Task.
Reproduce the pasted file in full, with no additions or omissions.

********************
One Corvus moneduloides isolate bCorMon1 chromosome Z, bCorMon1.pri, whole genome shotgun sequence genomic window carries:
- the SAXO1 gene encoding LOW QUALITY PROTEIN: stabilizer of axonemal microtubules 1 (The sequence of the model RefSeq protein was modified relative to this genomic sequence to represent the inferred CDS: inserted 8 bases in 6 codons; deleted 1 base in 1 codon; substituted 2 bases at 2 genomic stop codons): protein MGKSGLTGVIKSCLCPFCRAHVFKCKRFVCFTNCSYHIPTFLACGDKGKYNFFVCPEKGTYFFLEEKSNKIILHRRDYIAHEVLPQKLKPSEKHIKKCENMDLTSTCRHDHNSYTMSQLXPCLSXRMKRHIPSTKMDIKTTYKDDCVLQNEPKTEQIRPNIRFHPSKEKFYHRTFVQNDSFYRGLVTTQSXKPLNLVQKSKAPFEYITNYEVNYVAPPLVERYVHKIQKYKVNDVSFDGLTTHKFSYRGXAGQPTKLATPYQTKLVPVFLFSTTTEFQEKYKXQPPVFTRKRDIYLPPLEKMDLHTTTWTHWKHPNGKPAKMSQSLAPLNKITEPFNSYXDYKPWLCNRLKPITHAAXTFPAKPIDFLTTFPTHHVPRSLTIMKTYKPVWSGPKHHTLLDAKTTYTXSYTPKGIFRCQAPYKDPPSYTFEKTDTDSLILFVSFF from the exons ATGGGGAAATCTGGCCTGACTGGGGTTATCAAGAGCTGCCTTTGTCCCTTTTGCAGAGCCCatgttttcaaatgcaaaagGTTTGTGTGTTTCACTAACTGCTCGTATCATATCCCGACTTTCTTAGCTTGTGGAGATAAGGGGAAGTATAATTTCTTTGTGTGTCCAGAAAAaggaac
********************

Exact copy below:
One Corvus moneduloides isolate bCorMon1 chromosome Z, bCorMon1.pri, whole genome shotgun sequence genomic window carries:
- the SAXO1 gene encoding LOW QUALITY PROTEIN: stabilizer of axonemal microtubules 1 (The sequence of the model RefSeq protein was modified relative to this genomic sequence to represent the inferred CDS: inserted 8 bases in 6 codons; deleted 1 base in 1 codon; substituted 2 bases at 2 genomic stop codons): protein MGKSGLTGVIKSCLCPFCRAHVFKCKRFVCFTNCSYHIPTFLACGDKGKYNFFVCPEKGTYFFLEEKSNKIILHRRDYIAHEVLPQKLKPSEKHIKKCENMDLTSTCRHDHNSYTMSQLXPCLSXRMKRHIPSTKMDIKTTYKDDCVLQNEPKTEQIRPNIRFHPSKEKFYHRTFVQNDSFYRGLVTTQSXKPLNLVQKSKAPFEYITNYEVNYVAPPLVERYVHKIQKYKVNDVSFDGLTTHKFSYRGXAGQPTKLATPYQTKLVPVFLFSTTTEFQEKYKXQPPVFTRKRDIYLPPLEKMDLHTTTWTHWKHPNGKPAKMSQSLAPLNKITEPFNSYXDYKPWLCNRLKPITHAAXTFPAKPIDFLTTFPTHHVPRSLTIMKTYKPVWSGPKHHTLLDAKTTYTXSYTPKGIFRCQAPYKDPPSYTFEKTDTDSLILFVSFF from the exons ATGGGGAAATCTGGCCTGACTGGGGTTATCAAGAGCTGCCTTTGTCCCTTTTGCAGAGCCCatgttttcaaatgcaaaagGTTTGTGTGTTTCACTAACTGCTCGTATCATATCCCGACTTTCTTAGCTTGTGGAGATAAGGGGAAGTATAATTTCTTTGTGTGTCCAGAAAAaggaac